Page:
Quantum computers don't exist yet, but physicists already have a software program ready for them to use.
A group of scientists has designed an algorithm that they say could run on any future quantum computer to simulate all the possible interactions between two colliding particles. The program could be used to model how the universe evolved after the Big Bang, when conditions cooled enough for the formation of subatomic particles called quarks, which then collided with each other to form protons and neutrons. Eventually, the first atoms were born.
The complexity of a particle's quantum properties makes these post-Big Bang interactions far too complicated for existing computers to simulate.
Scientists are hoping for the eventual creation of computers based on the principles of quantum physics. Such computers would use quantum processor switches that could exist in both "on" and "off" states simultaneously, enabling them to consider all possible solutions to a problem at once.
Quantum computers should be able to perform incredibly complex calculations at a small fraction of the time required by current technology. Ten Computers That Changed the World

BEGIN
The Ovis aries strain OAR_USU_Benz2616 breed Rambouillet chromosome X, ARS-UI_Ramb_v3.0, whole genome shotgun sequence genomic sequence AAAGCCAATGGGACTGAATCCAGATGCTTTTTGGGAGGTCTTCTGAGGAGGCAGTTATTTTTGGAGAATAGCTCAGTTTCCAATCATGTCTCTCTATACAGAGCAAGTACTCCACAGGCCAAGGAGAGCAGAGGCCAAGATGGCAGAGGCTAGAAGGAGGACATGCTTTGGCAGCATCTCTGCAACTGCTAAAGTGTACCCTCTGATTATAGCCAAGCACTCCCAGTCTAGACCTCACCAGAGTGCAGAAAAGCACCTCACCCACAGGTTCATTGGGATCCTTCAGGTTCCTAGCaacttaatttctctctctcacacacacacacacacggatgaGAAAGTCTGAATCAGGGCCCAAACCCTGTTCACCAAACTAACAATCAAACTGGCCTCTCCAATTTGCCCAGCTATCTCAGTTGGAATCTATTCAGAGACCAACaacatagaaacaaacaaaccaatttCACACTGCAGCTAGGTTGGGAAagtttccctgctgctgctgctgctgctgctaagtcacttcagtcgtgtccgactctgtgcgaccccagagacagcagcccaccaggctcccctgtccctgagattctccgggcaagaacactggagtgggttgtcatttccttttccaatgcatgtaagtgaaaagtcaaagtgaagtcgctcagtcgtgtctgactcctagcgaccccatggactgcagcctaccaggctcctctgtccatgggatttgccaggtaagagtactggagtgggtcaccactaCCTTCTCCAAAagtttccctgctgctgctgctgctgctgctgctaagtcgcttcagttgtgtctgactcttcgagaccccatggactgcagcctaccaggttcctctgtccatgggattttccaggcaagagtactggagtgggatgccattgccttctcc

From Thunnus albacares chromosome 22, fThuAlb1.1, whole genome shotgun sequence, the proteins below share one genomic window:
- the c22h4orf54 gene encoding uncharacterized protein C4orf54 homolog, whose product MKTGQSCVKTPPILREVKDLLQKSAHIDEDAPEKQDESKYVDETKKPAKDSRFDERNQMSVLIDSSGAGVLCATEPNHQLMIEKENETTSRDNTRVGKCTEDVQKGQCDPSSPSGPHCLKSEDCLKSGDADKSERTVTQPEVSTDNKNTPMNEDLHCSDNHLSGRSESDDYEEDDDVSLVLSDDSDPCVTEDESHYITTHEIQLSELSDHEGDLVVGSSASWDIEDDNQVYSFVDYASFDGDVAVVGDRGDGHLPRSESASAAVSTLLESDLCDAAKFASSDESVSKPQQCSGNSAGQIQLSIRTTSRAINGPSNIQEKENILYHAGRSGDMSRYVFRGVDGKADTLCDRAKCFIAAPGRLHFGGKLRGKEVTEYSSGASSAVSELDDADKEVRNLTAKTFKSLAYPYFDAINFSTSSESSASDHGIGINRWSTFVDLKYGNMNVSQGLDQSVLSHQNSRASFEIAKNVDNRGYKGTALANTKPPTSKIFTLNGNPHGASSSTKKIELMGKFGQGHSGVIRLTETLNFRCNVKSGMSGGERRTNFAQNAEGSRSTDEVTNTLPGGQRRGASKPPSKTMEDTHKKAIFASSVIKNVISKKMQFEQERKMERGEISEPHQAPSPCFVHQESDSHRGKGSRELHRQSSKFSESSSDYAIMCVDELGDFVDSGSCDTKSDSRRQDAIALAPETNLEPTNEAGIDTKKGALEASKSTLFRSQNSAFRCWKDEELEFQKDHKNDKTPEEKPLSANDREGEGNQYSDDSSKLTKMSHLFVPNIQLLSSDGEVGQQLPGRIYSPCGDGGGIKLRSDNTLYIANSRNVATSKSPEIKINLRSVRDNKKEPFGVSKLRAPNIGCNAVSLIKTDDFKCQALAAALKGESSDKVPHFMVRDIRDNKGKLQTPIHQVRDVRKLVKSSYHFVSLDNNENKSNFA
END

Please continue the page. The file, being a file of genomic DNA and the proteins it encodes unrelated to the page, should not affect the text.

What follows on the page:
"We have this theoretical model of the quantum computer, and one of the big questions is: What physical processes that occur in nature can that model represent efficiently?" Stephen Jordan of the National Institute of Standards and Technology said in a statement. "Maybe particle collisions, maybe the early universe after the Big Bang? Can we use a quantum computer to simulate them and tell us what to expect?"
Jordan, a theorist in the institute's applied and computational mathematics division, and his colleagues detail their algorithm in a paper published in the June 1 issue of the journal Science.
Experts say quantum computers could be decades away but it's not too soon to think about what they can do.
"Universal quantum computers in the strict sense do not yet exist, but it is still of fundamental importance to know which problems they can solve more efficiently than classical computers," wrote scientists, led by Philipp Hauke of Spain's Institute of Photonic Sciences, in an accompanying essay in the same issue of Science.
The idea for quantum computers relies on the principles of quantum mechanics, the strange set of rules governing the physics of subatomic particles. In the quantum realm, particles don't firmly exist in a single place or time but hover in an uncertain cloud of possibility until forced by a measurement to take a stand. Particles also can become connected to each other through a spooky process called entanglement that allows them to share a connection even when they are separated by vast distances.
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